I have always been a writer. In high school, I served as yearbook editor. In college, I sequenced in a series of English classes. Early in my business career, I took creative writing after work. In recent years, I've worked for several magazines as a freelance writer. So, writing a novel should have been easy. Right? Hmmm. Not so much. Actually, writing the novel was not the hard part. Writing a good novel was.
Don't Get Upset. Listen
When I wrote my first manuscript, I was very excited. I sent out query letters. I attended writing conferences. I got some interest. Hooray! But then I came down to earth. How do I know the book wasn't very good? Well, the rejection slips were one way but more importantly, an agent was kind enough to write me a long letter and tell me specifically what was wrong with it. First, she said, the book was too long. In fact, that manuscript was twice the length of what most debut novels should be. Second, she said the story was interesting but the pacing was slow and the action took too long to happen. Finally, the chapters were overly wordy and (surprise!) too long. But, she also said there was potential in my writing. I had just buried it in too many words. Thankfully, I listened.
To learn to use words economically, I entered short story contests and, happily, earned some awards. I truly believe this is a great practice for writers who are developing their writing style. Not only will you challenge yourself, you will get honest feedback from the judges. Choose contests with varying lengths. Can you tell your story in 2500 words? 1500? How about 500? I also took on freelance writing assignments that were often limited to 1000 words. Essays, too. Today, I find word limits easy but only because I listened to constructive criticism from someone who was in a position to give it.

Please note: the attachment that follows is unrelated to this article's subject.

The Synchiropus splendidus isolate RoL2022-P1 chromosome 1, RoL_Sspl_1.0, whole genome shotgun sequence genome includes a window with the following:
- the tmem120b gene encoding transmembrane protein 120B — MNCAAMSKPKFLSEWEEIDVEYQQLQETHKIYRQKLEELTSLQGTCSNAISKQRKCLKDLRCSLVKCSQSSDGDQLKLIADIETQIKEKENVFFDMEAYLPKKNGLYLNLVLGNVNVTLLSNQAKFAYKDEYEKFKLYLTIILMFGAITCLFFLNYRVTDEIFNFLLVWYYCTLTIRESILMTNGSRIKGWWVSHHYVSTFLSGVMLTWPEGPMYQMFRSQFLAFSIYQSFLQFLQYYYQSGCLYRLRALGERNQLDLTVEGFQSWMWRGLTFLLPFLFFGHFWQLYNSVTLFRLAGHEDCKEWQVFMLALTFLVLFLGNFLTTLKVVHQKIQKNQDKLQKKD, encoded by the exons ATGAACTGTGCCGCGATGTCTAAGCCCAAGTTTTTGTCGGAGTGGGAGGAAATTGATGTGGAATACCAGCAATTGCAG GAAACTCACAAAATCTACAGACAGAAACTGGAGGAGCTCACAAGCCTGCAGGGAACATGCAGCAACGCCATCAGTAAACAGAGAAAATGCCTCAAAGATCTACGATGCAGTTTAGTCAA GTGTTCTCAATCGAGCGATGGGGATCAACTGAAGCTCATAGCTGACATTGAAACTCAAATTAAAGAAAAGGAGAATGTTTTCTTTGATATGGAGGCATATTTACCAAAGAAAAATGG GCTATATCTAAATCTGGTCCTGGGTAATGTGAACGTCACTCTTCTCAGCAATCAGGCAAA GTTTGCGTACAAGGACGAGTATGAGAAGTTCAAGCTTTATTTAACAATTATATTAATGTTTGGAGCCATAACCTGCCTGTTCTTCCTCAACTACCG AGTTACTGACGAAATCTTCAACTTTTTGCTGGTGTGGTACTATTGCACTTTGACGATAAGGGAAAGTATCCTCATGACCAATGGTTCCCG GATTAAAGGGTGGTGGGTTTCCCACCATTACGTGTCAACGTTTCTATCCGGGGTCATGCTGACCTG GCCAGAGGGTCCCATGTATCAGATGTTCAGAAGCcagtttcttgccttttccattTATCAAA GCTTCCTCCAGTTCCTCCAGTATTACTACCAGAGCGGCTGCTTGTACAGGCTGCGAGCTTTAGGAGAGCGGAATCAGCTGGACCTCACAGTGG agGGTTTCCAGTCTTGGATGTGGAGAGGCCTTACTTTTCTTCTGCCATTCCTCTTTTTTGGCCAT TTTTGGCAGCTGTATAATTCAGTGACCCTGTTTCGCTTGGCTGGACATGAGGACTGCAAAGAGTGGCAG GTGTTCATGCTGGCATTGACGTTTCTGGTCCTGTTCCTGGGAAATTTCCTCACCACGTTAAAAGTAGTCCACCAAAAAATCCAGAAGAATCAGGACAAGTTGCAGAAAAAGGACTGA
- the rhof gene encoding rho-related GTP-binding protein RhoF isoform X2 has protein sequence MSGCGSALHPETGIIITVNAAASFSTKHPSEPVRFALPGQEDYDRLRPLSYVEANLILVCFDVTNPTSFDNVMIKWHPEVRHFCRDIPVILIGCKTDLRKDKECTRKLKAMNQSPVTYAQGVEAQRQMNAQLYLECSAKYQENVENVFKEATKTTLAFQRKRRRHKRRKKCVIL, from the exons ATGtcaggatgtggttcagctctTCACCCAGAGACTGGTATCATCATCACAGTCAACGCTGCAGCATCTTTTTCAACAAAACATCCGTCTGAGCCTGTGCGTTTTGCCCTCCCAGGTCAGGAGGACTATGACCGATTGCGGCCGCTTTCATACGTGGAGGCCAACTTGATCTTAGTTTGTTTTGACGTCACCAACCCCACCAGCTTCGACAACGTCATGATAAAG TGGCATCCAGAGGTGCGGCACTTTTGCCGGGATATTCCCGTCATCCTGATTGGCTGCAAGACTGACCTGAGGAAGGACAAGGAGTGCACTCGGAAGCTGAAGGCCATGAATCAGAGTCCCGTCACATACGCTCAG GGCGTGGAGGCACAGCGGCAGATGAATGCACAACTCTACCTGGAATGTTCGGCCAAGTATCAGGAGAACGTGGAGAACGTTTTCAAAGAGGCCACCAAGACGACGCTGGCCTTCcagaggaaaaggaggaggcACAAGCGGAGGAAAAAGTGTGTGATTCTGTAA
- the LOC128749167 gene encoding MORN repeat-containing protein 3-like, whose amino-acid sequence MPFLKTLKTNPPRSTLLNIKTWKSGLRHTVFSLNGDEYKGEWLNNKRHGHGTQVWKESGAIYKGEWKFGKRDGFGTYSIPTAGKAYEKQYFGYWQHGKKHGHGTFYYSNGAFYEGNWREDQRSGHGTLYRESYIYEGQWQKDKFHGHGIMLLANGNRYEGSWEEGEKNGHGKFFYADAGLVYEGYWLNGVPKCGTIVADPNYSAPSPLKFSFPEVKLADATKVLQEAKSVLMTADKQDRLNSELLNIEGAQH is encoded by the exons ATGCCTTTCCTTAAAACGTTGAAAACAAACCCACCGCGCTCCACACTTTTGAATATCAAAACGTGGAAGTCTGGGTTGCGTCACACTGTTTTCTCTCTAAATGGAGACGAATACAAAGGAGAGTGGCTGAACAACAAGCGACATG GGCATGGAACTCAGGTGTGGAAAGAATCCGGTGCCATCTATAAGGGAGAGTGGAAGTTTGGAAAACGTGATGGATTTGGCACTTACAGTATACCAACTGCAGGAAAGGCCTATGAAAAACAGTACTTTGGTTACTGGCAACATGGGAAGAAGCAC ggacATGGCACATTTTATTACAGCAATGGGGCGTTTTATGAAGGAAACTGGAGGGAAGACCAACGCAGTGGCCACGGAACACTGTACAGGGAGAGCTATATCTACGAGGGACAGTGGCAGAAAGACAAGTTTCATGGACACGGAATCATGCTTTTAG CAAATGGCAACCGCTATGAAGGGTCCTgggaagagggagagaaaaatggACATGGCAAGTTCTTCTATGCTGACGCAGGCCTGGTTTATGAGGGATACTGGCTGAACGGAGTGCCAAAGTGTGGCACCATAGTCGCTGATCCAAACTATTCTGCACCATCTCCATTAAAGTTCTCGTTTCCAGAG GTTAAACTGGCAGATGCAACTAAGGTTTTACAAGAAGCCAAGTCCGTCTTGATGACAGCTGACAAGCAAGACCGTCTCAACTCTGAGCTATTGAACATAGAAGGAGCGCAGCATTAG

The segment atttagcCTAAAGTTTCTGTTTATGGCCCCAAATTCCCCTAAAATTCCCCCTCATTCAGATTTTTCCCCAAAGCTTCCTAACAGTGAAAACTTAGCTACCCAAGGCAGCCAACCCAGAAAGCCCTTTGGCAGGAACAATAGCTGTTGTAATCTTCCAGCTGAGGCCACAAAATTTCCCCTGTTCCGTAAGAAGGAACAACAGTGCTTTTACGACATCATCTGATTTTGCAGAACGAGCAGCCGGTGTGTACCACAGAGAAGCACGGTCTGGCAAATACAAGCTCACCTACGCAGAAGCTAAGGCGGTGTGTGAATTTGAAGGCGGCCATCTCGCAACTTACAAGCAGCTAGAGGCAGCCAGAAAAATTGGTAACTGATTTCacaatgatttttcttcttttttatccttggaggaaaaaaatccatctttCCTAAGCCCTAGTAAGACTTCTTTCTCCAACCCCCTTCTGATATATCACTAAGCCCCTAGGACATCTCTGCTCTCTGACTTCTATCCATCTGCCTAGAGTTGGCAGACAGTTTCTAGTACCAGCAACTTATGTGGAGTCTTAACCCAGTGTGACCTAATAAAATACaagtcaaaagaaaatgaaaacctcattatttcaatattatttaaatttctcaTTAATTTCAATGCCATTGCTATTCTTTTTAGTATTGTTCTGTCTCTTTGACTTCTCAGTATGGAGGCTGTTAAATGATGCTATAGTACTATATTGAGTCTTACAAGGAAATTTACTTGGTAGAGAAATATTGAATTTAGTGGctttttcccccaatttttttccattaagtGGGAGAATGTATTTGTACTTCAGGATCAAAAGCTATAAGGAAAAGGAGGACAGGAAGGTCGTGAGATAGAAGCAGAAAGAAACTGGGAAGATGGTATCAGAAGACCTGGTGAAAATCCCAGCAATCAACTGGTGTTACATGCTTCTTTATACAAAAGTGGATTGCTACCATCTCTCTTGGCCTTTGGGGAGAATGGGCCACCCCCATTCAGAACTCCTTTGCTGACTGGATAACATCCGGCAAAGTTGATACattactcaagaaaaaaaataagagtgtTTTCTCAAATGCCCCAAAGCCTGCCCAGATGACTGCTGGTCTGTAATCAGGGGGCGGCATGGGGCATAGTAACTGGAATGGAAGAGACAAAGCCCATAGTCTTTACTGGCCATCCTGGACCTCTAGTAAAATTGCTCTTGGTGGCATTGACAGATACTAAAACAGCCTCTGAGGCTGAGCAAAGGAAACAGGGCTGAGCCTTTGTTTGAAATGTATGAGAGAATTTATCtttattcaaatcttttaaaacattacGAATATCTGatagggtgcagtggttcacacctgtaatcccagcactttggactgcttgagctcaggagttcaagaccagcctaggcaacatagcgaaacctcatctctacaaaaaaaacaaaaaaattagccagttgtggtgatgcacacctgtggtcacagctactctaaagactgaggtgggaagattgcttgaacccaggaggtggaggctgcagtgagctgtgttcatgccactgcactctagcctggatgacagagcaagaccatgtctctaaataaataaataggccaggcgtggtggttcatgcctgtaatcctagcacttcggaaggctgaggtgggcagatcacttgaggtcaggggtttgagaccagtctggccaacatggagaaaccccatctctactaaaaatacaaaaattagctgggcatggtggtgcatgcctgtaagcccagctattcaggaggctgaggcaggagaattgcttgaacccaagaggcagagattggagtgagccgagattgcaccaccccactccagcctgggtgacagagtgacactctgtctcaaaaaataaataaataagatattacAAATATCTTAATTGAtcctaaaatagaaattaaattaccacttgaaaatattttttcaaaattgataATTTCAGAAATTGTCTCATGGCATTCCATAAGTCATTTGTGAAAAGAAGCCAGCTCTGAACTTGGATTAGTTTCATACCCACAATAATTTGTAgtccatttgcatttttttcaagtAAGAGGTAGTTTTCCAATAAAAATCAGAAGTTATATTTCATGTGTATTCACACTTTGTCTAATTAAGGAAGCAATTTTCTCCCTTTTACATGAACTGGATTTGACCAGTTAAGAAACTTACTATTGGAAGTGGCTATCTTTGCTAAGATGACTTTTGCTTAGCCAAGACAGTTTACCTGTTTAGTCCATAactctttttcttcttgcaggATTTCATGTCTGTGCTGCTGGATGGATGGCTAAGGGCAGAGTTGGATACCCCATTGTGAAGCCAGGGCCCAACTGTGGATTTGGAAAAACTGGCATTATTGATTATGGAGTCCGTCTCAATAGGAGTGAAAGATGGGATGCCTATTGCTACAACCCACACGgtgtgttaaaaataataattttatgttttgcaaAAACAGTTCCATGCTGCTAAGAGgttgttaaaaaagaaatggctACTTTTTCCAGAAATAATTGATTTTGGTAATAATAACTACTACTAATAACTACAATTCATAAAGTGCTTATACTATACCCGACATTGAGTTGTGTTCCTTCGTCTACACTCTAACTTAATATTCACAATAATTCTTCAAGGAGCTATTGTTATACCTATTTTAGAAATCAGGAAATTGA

My new novel, A GuiltyMind, is built on short chapters to create suspense. This aspect of my writing style is the direct result of the work I put in on contests and freelance assignments. And how do I know it works? Well, I have been fortunate to speak with several book clubs that have chosen A Guilty Mind and one recurring comment is how they enjoyed the short chapters. As a writer, I love when someone says, "Well, I was super tired but the chapters were short so I thought I'd stay up and read just one more…"
Don't Be Intimidated and Test Your Work
Sometimes, it's easy to be in awe of another writer's ability and lose faith in yourself. I once took a creative writing class where one of the students was so good, such an intuitive writer, that the rest of us hung our heads. Our work probably wasn't all that bad but when she read her stories out loud, she took us all to another place and time. Yet, in spite of her skill, I've never heard of her again and don't know if she is still writing today.
Don't be intimidated by rejections either. Try to learn where you can improve your style. While your friends and family are wonderful, they may not be qualified to tell you where your style needs work. Test your style on your writing group, beta readers, or even your book club if they are willing. My own book club read the first draft of A Guilty Mind and their feedback, questions, and criticism helped shape the final manuscript.
Don't Be Afraid to Start Over
Starting over can be anything from a rewrite to starting an entirely new novel. This is what I did. While I haven't permanently abandoned that first manuscript, a new story was buzzing in my brain and I couldn't wait to write it - especially with all that I had learned. That story, A Guilty Mind, was born. Still, it wasn't a cakewalk. I wrote several drafts. I chopped chapters. I added an entirely new character in one of the later drafts. The point is, don't be wedded to the words. Starting over, whether it's just a paragraph or several chapters allows you to tell the story in the best way possible, always honing and developing your style over time.
Your Style Will be Your Own
While finding the time to work on my next novel is sometimes a challenge, finding my style isn't. Writing this book in a voice that fits the genre and me is easier than ever. All it took was listening, practicing, and not giving up.
Kellie Larsen Murphy is a freelance writer for several regional and southern magazines. An avid reader and book club enthusiast, she'd enjoy meeting you on her blog where she posts about her publishing journey. A Guilty Mind, the first in a series of psychological suspense novels featuring Detective Michael Cancini, was published in September. You can follower her on twitter @aguiltymind.